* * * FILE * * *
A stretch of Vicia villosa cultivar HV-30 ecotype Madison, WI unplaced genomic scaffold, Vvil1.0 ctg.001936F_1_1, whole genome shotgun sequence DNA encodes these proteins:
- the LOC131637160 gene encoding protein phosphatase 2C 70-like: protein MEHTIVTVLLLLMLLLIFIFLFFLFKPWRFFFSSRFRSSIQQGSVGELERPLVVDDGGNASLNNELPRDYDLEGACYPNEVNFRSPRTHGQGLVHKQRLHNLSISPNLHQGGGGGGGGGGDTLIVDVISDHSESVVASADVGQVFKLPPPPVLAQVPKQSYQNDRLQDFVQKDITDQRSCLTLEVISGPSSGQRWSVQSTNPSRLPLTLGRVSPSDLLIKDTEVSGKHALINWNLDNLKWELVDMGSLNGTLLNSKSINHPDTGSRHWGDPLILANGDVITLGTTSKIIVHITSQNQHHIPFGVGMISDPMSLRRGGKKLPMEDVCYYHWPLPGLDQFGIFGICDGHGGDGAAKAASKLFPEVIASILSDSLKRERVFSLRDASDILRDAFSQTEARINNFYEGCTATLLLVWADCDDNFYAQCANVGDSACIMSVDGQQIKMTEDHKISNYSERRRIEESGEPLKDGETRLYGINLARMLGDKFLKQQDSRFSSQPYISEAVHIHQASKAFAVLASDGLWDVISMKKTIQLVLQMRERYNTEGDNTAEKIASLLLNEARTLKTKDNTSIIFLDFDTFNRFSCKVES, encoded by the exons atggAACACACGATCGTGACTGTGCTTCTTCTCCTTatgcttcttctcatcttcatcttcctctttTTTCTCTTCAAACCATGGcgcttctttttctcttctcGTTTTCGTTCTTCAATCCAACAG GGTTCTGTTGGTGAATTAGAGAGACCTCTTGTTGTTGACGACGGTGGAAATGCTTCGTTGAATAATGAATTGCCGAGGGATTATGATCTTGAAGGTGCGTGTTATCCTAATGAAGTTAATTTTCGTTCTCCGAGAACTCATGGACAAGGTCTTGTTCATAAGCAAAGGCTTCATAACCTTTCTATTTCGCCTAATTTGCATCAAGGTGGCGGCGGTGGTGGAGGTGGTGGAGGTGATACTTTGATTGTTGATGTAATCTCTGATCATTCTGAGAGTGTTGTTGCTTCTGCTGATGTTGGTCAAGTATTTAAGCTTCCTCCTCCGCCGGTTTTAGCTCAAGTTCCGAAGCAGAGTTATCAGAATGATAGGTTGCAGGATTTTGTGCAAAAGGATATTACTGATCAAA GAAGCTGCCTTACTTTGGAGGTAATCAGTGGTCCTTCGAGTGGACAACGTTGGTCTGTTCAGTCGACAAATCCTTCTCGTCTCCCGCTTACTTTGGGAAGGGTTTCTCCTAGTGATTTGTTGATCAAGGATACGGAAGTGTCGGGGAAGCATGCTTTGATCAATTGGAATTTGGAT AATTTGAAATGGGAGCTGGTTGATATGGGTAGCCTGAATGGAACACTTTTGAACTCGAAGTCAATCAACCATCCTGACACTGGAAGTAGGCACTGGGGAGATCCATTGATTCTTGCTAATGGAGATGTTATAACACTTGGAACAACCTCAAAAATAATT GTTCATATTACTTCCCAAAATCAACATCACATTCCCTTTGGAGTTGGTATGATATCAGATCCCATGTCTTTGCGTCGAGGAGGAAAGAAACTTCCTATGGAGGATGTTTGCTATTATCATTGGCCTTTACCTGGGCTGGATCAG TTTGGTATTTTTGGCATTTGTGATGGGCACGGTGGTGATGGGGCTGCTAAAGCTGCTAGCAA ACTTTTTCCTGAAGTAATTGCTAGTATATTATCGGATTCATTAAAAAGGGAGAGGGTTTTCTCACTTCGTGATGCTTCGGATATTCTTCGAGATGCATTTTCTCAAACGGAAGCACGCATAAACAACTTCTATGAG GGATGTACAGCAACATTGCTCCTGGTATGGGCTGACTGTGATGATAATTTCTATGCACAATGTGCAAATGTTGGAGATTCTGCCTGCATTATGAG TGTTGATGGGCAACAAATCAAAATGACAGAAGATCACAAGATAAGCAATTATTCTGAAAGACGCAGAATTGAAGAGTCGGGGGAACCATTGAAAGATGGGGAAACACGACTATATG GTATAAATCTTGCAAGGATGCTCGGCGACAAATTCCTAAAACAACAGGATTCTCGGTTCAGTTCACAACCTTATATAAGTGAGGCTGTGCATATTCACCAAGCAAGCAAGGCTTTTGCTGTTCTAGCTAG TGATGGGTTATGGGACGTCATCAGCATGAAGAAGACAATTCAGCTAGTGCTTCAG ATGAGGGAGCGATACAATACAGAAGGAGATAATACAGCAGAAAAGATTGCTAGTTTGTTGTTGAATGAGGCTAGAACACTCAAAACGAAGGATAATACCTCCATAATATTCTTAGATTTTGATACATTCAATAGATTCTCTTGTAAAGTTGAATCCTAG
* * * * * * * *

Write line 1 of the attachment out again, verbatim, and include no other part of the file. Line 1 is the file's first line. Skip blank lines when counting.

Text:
A stretch of Vicia villosa cultivar HV-30 ecotype Madison, WI unplaced genomic scaffold, Vvil1.0 ctg.001936F_1_1, whole genome shotgun sequence DNA encodes these proteins: